Voice usability tests have several unique characteristics that distinguish them from web usability tests or other conversational usability tests, but some of the same principles unify both visual interfaces and their aural counterparts. As always, “test early, test often” is a mantra that applies here, as the earlier you can begin testing, the more robust your results will be. Having an individual to administer a test and another to transcribe results or watch for signs of trouble is also an effective best practice in settings beyond just voice usability.
Interference from poor soundproofing or external disruptions can derail a voice usability test even before it begins. Many large organizations will have soundproof rooms or recording studios available for voice usability researchers. For the vast majority of others, a mostly silent room will suffice, though absolute silence is optimal. In addition, many subjects, even those well-versed in web usability tests, may be unaccustomed to voice usability tests in which long periods of silence are the norm to establish a baseline for data.
For Ask GeorgiaGov, we used the retrospective probing approach almost exclusively to gather a range of insights about how our users were interacting with voice-driven content. We endeavored to evaluate interactions with the interface early and diachronically. In the process, we asked each of our subjects to complete two distinct tasks that would require them to traverse the entirety of the interface by asking questions (conducting a search), drilling down into further questions, and requesting the phone number for a related agency. Though this would be a significant ask of any user working with a visual interface, the unidirectional focus of voice interface flows, by contrast, reduced the likelihood of lengthy accidental detours.
Here are a couple of example scenarios:
We also peppered users with questions after the test concluded to learn about their impressions through retrospective probing:
Because state governments also routinely deal with citizen questions having to do with potentially traumatic issues such as divorce and sexual harassment, we also offered the choice for participants to opt out of certain categories of tasks.
While this testing procedure yielded compelling results that indicated our voice interface was performing at the level it needed to despite its experimental nature, we also ran into considerable challenges during the usability testing process. Restoring Amazon Alexa to its initial state and troubleshooting issues on the fly proved difficult during the initial stages of the implementation, when bugs were still common.
In the end, we found that many of the same lessons that apply to more storied examples of usability testing were also relevant to Ask GeorgiaGov: the importance of testing early and testing often, the need for faithful yet efficient transcription, and the surprising staying power of bugs when integrating disparate technologies. Despite Ask GeorgiaGov’s many similarities to other interface implementations in terms of technical debt and the role of usability testing, we were overjoyed to hear from real Georgians whose engagement with their state government could not be more different from before.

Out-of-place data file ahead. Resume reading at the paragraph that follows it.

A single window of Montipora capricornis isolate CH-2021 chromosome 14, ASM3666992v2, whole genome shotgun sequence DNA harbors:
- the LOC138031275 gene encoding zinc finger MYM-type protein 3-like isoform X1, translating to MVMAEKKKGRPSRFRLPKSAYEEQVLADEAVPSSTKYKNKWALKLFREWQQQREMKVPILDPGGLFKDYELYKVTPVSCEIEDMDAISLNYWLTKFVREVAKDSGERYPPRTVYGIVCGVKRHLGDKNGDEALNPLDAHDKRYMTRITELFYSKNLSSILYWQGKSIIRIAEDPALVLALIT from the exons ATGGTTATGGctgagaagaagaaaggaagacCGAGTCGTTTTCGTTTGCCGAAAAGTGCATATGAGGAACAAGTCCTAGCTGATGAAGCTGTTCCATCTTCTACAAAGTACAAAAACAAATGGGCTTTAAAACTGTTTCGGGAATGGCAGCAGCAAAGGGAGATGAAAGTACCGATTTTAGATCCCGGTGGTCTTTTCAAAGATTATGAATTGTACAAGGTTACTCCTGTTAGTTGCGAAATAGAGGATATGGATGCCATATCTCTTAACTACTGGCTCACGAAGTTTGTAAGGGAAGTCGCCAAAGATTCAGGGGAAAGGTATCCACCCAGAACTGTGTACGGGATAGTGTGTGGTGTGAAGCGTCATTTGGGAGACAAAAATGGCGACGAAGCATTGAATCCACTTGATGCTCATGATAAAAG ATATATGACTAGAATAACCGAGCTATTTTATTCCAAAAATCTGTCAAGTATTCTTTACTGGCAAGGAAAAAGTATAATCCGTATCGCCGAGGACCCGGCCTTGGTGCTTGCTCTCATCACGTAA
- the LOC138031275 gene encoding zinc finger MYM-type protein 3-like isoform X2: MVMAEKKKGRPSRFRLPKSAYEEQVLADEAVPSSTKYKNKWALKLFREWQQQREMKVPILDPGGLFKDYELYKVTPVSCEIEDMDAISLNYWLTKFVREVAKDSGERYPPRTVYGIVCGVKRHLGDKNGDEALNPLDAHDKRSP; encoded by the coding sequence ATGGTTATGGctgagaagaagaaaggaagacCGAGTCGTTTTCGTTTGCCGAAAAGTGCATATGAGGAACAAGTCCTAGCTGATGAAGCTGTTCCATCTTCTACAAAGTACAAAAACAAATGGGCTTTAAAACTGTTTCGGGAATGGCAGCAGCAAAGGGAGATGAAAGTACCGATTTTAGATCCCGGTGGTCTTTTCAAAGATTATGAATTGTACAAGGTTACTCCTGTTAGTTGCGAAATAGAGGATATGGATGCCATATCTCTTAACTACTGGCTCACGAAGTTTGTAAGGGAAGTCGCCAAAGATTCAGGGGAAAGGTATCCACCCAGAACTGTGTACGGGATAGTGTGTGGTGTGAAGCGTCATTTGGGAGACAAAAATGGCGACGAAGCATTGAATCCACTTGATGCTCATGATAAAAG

Many of us may be building interfaces for voice content to experiment with newfangled channels, or to build for disabled people and people newer to the web. Now, they are necessities for many others, especially as social distancing practices continue to take hold worldwide. Nonetheless, it’s crucial to keep in mind that voice should be only one component of a channel-agnostic strategy equipped for content ripped away from its usual contexts. Building usable voice-driven content experiences can teach us a great deal about how we should envisage our milieu of content and its future in the first place.
Gone are the days when we could write a page in HTML and call it a day; content now needs to be rendered through synthesized speech, augmented reality overlays, digital signage, and other environments where users will never even touch a personal computer. By focusing on structured content first and foremost with an eye toward moving past our web-based biases in developing our content for voice and others, we can better ensure the effectiveness of our content on any device and in any form factor.
Eight months after we finished building Ask GeorgiaGov in 2017, we conducted a retrospective to inspect the logs amassed over the past year. The results were striking. Vehicle registration, driver’s licenses, and the state sales tax comprised the most commonly searched topics. 79.2% of all interactions were successful, an achievement for one of the first content-driven Alexa skills in production, and 71.2% of all interactions led to the issuance of a phone number that users could call for further information.
But deep in the logs we implemented for the Georgia team’s convenience, we found a number of perplexing 404 Not Found errors related to a search term that kept being recorded over and over again as “Lawson’s.” After some digging and consulting the native Georgians in the room, we discovered that one of our dear users with a particularly strong drawl was repeatedly pronouncing “license” in her native dialect to no avail.
As this anecdote highlights, just as no user experience can be truly perfect for everyone, voice content is an environment where imperfections can highlight considerations we missed in developing cross-channel content. And just as we have much to learn when it comes to the new shapes content can take as it jumps off the screen and out the window, it seems our voice interfaces still have a ways to go before they take over the world too.
Special thanks to Nikhil Deshpande for his feedback during the writing process.